THE news that BBVA is bringing back 100% mortgages for resident buyers in Spain should be a cause for concern for some.

Before the great 2007 crash, most banks were far too happy to hand such mortgages out, but the disaster that followed changed after millions of homeowners were left unable to pay back their loans, leading to financial meltdown from which we have only just recovered.

It has been almost 10 years but BBVA are one bank in many to bring back the controversial offering of 100% mortgages at fixed or variable rates for residents willing to purchase from the bank’s stock.

In some cases the loans include all the expenses of the purchase of a property especially where the property values much higher than purchase price.

It means if the purchase value of a property is €100,000, and the appraised value is €130,000, an 80% loan would amount to a €104,000 mortgage.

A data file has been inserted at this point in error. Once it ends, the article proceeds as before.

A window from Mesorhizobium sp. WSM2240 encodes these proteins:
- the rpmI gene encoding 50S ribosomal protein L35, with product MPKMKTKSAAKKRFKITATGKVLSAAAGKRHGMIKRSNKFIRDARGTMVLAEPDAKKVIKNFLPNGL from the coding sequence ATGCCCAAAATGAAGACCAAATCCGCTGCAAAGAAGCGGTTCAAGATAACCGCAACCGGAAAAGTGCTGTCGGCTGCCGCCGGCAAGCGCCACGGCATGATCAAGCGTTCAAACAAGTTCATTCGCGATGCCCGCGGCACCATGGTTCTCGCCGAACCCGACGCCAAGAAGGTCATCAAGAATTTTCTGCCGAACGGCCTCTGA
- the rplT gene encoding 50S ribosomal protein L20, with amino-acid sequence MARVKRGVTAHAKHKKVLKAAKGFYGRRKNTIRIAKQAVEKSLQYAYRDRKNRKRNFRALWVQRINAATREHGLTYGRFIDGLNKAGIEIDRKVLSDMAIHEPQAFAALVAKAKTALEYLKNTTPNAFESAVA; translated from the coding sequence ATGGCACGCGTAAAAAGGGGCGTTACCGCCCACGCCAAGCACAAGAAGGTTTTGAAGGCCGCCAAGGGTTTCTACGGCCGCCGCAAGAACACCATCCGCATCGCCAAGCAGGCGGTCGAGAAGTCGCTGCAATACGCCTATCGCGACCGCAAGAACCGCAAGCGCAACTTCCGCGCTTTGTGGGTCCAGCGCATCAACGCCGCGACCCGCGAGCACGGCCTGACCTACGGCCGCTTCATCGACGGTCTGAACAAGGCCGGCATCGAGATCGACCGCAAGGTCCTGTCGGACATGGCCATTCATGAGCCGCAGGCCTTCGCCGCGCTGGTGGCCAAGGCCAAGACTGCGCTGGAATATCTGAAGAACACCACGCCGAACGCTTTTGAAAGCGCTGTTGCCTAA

Therefore, the bank pays the total €100,000 euros that the apartment costs, leaving the buyer €4,000 towards completion expenses.

This new breed of 100% mortgages carries some serious risks, and these days that risk is taken on by you, the buyer, rather than the lender.

You are likely to face higher fees and charges and you will have fewer deals to choose from if you don’t put up any capital. The buyer is limited to properties held by the bank that rarely, these days, represent good value for money.

Although lenders may have found a new way to offer 100% Spanish mortgages by asking borrowers to contribute additional security, nothing much has changed in that they put buyers at risk of negative equity – a much greater risk than a buyer who has contributed financially to the purchase. Equally, the higher loan amount means higher monthly repayments which may make future rentals less viable.

In addition, buyers should be prepared to pay extra for a Mortgage Indemnity Guarantee. This is an insurance policy to protect the lender against loss if the buyer defaults.
So although it may be a tempting offer, only those with extremely secure finances should consider 100% mortgages.